Each of these petals need to be folded first, that is 5, for a sinlge floral unit. Hence, in reality u are making 60 ‘petals’ initially and then taking 5 at a time, from this lot, and making 1 floral unit.

I found this handy video on YouTube.com which I thought was pretty good to follow and fold the model.

Putting it all together:

For stringing the ribbon through, when you have glued the first 6 floral units, you should ‘thread’ the fine ribbon though the centre portion of the “middle” flower. Then you can proceed to glue together the rest. When you reach the point where you have to glue in place the “middle” flower for the bottom of the globe, thread the ribbon though the flower’s centre and pull it out from the other end. You can keep it longer at the base and curl the end. You can also attach multiple ribbon pieces to the base of the kusudama and then curl them.

I agree that this takes up sometime, and requires patience. But as you can see, the end result is quite something!

Kusudama – Medallion

Medallion Kusudama
Medallion Kusudama

This I think, is the most simple of all Kusudama designs and can be attempted by beginners too. There are many variants in this design, and all of them use the same base as a start.

In the model above, I cut out little circles from sheet of gold foil, the size of a dime and pasted them at the centre of each unit. This avoids the tips of the medallions from ‘poking out’ untidily.

One can also cut out square pieces of paper, of a contrasting color, and paste them over the centre of each medallion, but, diagonally, in order to give the model a little complicated design.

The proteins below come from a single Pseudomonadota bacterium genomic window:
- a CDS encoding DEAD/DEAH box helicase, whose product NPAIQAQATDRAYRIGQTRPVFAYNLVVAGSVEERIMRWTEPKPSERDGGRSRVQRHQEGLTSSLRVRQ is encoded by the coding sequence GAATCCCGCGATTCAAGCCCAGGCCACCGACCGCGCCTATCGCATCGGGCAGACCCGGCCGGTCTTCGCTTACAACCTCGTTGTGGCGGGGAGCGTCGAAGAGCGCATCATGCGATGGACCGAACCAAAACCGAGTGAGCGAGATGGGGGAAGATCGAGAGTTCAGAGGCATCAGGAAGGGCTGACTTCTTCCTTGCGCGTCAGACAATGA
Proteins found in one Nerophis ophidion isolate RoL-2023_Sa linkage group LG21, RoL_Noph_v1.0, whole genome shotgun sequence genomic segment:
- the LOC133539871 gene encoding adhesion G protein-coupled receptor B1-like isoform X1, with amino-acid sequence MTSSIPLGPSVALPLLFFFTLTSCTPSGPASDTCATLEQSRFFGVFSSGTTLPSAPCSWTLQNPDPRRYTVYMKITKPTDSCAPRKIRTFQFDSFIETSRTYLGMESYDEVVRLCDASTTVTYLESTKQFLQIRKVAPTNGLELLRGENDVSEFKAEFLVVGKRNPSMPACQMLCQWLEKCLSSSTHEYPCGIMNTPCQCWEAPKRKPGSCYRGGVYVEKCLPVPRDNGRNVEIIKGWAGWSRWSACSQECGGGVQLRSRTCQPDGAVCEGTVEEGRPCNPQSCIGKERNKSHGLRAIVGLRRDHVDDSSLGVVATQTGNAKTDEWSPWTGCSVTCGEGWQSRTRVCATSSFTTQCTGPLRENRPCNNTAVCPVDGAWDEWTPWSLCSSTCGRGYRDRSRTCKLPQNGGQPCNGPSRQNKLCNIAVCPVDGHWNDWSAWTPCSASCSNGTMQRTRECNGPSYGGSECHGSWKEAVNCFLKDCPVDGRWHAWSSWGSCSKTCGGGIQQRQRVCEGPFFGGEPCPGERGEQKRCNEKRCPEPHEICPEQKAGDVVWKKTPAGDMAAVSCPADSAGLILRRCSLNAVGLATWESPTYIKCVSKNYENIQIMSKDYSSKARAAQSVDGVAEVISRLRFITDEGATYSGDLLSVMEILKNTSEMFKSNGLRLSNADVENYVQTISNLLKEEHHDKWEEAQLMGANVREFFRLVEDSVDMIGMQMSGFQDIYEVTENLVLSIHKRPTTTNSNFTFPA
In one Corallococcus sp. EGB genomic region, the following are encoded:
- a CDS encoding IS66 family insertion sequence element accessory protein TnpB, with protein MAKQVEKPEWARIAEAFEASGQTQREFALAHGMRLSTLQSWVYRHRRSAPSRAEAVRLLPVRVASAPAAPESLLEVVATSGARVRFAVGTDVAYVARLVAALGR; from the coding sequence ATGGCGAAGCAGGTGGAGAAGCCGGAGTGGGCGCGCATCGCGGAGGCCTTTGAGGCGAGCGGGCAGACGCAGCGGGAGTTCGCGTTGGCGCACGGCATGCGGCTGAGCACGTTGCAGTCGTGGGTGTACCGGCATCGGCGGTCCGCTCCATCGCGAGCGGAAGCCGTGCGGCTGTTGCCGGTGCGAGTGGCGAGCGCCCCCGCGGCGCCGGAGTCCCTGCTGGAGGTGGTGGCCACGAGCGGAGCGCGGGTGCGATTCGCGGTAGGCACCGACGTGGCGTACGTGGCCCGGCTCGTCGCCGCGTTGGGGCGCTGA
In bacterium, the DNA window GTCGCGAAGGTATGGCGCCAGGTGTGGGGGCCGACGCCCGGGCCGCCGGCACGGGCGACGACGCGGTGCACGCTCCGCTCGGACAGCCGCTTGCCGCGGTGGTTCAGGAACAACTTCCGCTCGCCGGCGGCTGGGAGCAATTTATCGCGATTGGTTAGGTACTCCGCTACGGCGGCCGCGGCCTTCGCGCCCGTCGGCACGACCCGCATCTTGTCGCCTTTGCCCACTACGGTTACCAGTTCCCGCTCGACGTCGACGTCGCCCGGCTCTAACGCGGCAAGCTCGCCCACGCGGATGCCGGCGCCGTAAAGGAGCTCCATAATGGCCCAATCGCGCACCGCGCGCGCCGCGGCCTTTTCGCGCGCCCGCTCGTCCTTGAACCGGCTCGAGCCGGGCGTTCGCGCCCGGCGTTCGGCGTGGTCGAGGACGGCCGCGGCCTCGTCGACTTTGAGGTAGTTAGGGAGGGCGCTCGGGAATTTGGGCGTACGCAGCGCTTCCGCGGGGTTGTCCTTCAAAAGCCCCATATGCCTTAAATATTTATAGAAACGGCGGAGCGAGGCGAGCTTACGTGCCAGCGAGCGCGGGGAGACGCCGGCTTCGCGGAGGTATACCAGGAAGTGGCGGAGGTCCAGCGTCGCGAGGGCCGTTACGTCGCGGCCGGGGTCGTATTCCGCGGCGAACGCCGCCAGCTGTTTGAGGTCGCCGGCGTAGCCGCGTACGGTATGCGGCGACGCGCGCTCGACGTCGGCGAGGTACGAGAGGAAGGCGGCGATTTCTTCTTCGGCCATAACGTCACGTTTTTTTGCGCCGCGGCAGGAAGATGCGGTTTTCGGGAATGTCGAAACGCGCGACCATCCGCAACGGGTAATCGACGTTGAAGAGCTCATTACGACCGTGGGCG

However, for those who firmly believe that Origami should only make use of Paper, and only paper, beware! This kusudama requires each of the medallions to be glued to each other and the centre circle, if chosen to be used, needs to be glued too.

The final model, if whether you choose to paste the medallion centres or not, looks pretty, nonetheless. I also think, that, there should be a way to ‘interlock’ the medallion units without having to use glue.

I have used 6 sheets of different colored paper and in this case, it is printed paper I have made use of. The design, I have picked up from the book – Origami

You might find this video by Syribia helpful in folding this model.

Tyrannosaurus Rex (T-Rex)(Design by John Montroll)

Tyrannosaurus Rex (Design by John Montroll)
Tyrannosaurus Rex (Design by John Montroll)

This is a Miniature T Rex I folded 2 days ago. I used a 6″ single-side colored origami paper in this case, though. Again, you need a ‘thin’ origami paper to fold this model due to the intricate multiple creases involved.

Another point worth noting in folding this model is that, it is best to use a paper which is colored on both sides.

The size of the folded dinosaur can be adjusted by using a larger or smaller sized paper. It must be square shaped though.

What I think though, is that if one can get an appropriately printed paper, such as a wrapping paper or even if you can get your hands on a specially printed origami paper, one can make a realistic looking T Rex. The ‘claws’ and the ‘snub nose’ which you see in this folded model are optional creases and can be done without. But, adding them, of course, gives a nice ‘look’ to the dinosaur.

This model is from the book – Animal Origami for the Enthusiast: Step-by-Step Instructions in Over 900 Diagrams/25 Original Models

One can also follow the instructions to fold this TRex, by following this video: